BIO2106 Medical Microbiology and Immunology 2
|Semester 1, 2012 External Toowoomba|
|Faculty or Section :||Faculty of Sciences|
|School or Department :||Biological & Physical Sciences|
|Version produced :||30 December 2013|
Examiner: Michael Kotiw
Moderator: John Dearnaley
The aim of the course is to further develop the student's understanding of medical microbiology introduced in BIO1104 Medical Microbiology and Immunology 1. This requires an understanding of the mechanisms of microbial pathogenesis. Introductory analysis of specific disease syndromes, together with discussion of relevant diagnostic and therapeutic options will enable the student to integrate these different fields of study and will enhance their capacity to undertake more advanced studies in the field of infectious diseases. Further, through undertaking online based laboratory exercises. The aim of this course is to provide an understanding of current molecular and conventional investigative tools involved in the analysis of complex infectious diseases.
The course builds on the level of understanding provided in BIO1104 Medical Microbiology and Immunology 1. There is an increased focus on diagnosis and control of infectious diseases in humans. Areas of specific emphasis include the nature of microbial virulence factors, antimicrobial therapy and mechanisms of resistance and a system approach to clinical infectious disease syndromes. Students will undertake literature searches and report writing training by completing assignment tasks. Students will also be exposed to the theory and applications of conventional and molecular technologies for generating, organizing, analysing and interpreting complex microbiological data. Students will develop microbiological investigative and analytical skills and be able to provide technical reports and recommendations on the management of infectious disease syndromes. Specific Topics will be published in the course handbook.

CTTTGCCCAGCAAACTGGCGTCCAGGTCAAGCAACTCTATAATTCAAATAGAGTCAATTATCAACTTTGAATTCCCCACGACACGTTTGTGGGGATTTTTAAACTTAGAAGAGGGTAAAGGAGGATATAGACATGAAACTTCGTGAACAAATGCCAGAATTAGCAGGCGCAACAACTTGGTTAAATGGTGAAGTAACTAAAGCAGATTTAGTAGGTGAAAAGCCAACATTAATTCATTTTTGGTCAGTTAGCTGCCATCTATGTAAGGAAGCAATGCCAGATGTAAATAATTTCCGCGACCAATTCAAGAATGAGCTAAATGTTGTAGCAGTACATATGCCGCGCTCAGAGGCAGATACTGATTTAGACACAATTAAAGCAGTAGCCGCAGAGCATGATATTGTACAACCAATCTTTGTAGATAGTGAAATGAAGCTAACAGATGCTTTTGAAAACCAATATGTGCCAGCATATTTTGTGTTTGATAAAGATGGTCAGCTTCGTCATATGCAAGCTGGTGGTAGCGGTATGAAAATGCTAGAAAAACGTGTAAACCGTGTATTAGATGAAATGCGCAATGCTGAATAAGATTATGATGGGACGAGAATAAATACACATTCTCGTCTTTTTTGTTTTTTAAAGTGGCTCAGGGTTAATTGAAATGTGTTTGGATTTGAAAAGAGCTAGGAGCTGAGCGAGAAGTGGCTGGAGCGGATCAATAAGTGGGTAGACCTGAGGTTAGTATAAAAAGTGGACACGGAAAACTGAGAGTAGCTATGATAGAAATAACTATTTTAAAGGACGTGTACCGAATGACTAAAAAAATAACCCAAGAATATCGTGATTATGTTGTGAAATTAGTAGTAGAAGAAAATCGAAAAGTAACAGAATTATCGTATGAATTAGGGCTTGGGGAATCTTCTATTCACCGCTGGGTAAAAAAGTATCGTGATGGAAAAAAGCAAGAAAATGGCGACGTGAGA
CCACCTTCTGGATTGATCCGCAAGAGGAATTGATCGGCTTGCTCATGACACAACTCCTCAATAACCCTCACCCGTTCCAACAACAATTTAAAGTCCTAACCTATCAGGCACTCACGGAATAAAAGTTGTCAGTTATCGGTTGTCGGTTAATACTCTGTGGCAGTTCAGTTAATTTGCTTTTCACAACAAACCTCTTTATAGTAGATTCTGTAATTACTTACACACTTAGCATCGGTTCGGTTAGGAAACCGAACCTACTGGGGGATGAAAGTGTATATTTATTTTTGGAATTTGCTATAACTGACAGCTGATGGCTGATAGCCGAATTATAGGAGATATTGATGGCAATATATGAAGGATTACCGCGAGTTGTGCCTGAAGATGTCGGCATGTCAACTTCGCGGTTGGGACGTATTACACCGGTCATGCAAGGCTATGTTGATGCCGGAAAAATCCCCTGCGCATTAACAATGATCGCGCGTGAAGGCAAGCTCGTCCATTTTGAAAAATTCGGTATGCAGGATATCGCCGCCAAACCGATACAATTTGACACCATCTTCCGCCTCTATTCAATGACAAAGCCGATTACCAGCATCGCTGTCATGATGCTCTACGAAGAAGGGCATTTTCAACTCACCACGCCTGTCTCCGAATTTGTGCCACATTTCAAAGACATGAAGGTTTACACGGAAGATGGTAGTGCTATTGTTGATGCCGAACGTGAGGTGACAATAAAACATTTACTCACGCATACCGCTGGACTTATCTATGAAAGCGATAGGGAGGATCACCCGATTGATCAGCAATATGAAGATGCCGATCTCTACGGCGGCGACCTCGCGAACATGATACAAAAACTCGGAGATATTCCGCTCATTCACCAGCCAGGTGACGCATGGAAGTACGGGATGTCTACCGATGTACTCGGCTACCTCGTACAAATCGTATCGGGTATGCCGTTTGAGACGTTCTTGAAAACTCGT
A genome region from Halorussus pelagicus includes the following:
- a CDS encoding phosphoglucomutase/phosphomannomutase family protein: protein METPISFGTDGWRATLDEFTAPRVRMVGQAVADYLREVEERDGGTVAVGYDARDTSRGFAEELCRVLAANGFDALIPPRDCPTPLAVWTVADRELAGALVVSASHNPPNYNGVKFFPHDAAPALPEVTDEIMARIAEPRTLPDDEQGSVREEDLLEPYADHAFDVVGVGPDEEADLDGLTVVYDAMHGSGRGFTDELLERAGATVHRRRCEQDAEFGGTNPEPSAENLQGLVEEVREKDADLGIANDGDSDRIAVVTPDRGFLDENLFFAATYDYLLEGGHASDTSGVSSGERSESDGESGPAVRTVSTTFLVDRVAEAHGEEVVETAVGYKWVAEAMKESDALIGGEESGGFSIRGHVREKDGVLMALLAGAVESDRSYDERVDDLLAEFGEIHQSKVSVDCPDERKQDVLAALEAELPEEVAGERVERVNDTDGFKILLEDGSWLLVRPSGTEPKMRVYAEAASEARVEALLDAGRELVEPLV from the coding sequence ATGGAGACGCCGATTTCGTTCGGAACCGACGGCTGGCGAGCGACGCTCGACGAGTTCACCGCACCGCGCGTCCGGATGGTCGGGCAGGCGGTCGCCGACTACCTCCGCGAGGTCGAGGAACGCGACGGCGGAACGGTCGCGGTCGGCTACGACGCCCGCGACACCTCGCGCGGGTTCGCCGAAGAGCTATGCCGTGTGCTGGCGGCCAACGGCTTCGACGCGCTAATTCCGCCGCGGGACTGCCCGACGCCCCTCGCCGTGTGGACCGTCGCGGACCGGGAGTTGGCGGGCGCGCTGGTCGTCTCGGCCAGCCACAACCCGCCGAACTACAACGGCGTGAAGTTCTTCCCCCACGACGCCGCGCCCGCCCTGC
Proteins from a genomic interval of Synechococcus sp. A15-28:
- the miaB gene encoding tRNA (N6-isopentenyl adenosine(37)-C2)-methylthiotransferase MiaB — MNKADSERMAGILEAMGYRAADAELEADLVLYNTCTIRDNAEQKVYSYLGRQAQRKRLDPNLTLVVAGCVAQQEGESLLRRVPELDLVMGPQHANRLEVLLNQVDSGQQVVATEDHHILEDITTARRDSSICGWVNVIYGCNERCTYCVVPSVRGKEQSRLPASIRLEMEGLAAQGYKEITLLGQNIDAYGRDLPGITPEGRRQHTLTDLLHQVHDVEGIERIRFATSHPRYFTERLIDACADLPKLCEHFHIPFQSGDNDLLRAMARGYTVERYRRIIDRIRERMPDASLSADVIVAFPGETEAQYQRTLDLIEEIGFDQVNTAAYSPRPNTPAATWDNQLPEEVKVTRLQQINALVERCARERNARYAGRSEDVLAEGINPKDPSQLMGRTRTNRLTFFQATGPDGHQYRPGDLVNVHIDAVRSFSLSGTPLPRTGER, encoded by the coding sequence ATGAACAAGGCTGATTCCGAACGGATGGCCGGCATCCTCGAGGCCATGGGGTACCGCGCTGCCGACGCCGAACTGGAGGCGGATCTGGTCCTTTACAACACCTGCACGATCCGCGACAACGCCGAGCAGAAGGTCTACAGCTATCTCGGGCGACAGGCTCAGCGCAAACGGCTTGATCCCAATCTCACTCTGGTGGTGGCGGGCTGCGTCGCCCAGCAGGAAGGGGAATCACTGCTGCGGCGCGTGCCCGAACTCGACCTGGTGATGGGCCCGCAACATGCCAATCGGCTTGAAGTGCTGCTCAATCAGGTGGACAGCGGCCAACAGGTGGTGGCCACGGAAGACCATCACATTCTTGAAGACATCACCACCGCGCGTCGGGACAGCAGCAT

On completion of this course students will be able to:
- make meaningful comments about each of the microbiological terms encountered during the course;
- describe the general characteristics that differentiate bacteria, viruses, fungi and parasites;
- demonstrate an awareness of the fundamentals of the human immune system;
- demonstrate an awareness of the conditions that make patients susceptible to infections;
- demonstrate an awareness of the role of the host and pathogen in the development of infections;
- demonstrate an understanding of the fundamentals of bacterial pathogenesis;
- demonstrate an understanding of virus biology and pathogenesis;
- demonstrate an awareness of fungal biology and pathogenesis;
- demonstrate an awareness of the significance of parasitic infections;
- demonstrate an awareness of conventional and molecular methods used in medical microbiology for the diagnosis and treatment of microbial diseases. Specific Topics will be published in the course handbook;
- investigate relevant literature and prepare technical reports on aspects of Medical Microbiology;